Your maintenance schedule should include getting regular tune-ups; replacing air, oil and fuel filters routinely; changing oil as recommended by manufacturers; and using the proper grade of oil. OEM’s allow the use of 10W30, and one fuel-saving example is Delo 400 XLE Synblend SAE 10W30. This low-viscosity oil, which OEMs such as Volvo and Cummins are using in the factory, has been shown to improve fuel economy by approximately 1% in on-road testing. Moving to a lower viscosity engine oil allows fleets to capture immediate fuel economy savings without any additional hardware purchases. Properly lubricated tractors and equipment with result in better fuel efficiency.

Gear Up and Throttle Down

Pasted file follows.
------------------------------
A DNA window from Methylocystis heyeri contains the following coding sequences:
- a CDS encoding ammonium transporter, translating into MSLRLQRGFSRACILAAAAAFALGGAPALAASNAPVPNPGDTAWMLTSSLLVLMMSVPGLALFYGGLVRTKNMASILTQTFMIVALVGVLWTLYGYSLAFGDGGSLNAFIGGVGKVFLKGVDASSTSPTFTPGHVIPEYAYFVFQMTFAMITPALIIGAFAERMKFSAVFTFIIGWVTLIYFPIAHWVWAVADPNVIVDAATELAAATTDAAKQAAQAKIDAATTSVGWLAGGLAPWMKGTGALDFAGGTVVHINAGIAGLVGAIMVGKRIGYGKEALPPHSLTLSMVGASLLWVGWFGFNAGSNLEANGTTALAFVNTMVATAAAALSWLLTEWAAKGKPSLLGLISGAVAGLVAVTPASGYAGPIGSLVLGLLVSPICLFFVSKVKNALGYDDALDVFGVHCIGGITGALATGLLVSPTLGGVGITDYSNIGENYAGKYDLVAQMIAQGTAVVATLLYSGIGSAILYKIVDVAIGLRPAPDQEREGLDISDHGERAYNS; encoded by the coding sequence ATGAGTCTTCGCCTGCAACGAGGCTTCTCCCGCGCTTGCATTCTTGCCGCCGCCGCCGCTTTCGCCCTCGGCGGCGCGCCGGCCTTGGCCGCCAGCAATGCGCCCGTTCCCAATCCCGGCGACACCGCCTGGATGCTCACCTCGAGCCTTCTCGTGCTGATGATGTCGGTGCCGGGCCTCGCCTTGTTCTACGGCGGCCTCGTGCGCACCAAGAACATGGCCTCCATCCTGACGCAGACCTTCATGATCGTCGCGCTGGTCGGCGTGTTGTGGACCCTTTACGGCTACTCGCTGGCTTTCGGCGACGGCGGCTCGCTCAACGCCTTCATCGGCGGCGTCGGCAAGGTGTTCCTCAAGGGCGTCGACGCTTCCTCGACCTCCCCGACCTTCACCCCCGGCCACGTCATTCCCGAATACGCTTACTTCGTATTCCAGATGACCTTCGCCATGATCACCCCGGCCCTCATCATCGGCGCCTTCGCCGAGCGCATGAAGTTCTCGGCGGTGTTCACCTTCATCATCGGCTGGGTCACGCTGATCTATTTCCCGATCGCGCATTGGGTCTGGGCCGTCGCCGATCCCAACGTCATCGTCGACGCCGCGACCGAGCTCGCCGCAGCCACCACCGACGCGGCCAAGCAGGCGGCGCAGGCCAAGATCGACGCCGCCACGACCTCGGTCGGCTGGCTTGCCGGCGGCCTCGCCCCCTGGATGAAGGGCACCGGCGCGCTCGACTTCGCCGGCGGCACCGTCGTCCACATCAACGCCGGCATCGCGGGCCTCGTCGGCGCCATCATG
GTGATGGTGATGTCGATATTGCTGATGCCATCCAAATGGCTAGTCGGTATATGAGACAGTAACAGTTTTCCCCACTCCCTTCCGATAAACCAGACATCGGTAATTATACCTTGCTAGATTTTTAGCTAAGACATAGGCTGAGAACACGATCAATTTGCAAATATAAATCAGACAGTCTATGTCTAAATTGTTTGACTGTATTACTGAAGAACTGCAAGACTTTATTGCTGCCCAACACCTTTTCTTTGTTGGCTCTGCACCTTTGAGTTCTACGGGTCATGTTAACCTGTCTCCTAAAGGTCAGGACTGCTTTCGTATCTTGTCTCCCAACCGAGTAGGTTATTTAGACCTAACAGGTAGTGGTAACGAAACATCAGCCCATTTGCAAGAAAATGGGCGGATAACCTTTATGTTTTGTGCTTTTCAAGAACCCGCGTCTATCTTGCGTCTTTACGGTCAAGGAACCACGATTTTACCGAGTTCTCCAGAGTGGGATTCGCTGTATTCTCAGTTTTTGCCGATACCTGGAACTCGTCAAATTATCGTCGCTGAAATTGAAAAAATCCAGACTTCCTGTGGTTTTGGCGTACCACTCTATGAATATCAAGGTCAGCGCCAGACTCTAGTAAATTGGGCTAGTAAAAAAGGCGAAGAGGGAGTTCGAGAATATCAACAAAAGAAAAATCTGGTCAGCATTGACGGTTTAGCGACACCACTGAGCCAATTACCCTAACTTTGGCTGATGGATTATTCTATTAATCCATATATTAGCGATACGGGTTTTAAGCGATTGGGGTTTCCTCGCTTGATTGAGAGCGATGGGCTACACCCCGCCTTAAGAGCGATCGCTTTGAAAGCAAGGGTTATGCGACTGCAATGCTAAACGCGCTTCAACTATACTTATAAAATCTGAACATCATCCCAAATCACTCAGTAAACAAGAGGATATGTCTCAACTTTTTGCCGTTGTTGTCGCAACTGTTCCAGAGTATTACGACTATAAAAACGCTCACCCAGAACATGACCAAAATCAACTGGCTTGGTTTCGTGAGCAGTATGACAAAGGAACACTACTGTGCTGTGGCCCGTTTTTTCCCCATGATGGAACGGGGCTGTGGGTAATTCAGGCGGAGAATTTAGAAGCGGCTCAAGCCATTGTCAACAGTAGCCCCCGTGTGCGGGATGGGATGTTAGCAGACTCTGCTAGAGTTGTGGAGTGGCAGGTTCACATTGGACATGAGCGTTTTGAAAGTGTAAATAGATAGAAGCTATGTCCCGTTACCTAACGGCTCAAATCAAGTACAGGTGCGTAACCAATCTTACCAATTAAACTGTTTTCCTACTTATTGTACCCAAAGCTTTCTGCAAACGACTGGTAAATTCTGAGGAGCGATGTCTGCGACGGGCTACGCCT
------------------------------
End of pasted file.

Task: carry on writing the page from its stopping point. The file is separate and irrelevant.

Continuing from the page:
Running your machinery at the proper RPM is essential to fuel efficiency. To find out the right RPM for your vehicle, consult the guidelines and make sure you don’t overload the engine. However if you are hauling a heavy load of hay bales or pulling a rake, consider reducing the engine RPM by “gearing up and throttling down.”

Apply Proper Pressure

Your tires should be properly inflated. Just one under-inflated tire can make a huge difference - if your tire is 6 pounds per square inch (psi) below recommendations, fuel consumption could be increased by three%, not to mention the number it’s doing to your tire’s life. Under-inflated tires decrease traction, create ruts in soft soil and can deteriorate sidewall tread.

Cold temperatures decrease the air pressure in tires, so check it regularly when it’s cold outside. Over-inflated tires can also be problematic because they cause premature tire wear, increased soil compaction and increased fuel consumption because of heightened rolling resistance. You’ll also want to have your wheels aligned and balanced because that minimizes resistance from your tires, which can reduce fuel economy.